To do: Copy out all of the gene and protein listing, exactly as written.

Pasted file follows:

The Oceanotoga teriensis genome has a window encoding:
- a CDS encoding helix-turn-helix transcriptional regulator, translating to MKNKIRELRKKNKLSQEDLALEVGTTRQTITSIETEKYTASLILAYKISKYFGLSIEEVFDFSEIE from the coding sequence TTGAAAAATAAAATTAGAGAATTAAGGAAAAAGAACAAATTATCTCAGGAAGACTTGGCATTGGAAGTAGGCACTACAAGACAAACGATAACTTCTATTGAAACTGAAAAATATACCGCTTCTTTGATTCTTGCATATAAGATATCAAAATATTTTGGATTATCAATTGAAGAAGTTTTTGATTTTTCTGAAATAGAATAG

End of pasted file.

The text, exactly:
The Oceanotoga teriensis genome has a window encoding:
- a CDS encoding helix-turn-helix transcriptional regulator, translating to MKNKIRELRKKNKLSQEDLALEVGTTRQTITSIETEKYTASLILAYKISKYFGLSIEEVFDFSEIE from the coding sequence TTGAAAAATAAAATTAGAGAATTAAGGAAAAAGAACAAATTATCTCAGGAAGACTTGGCATTGGAAGTAGGCACTACAAGACAAACGATAACTTCTATTGAAACTGAAAAATATACCGCTTCTTTGATTCTTGCATATAAGATATCAAAATATTTTGGATTATCAATTGAAGAAGTTTTTGATTTTTCTGAAATAGAATAG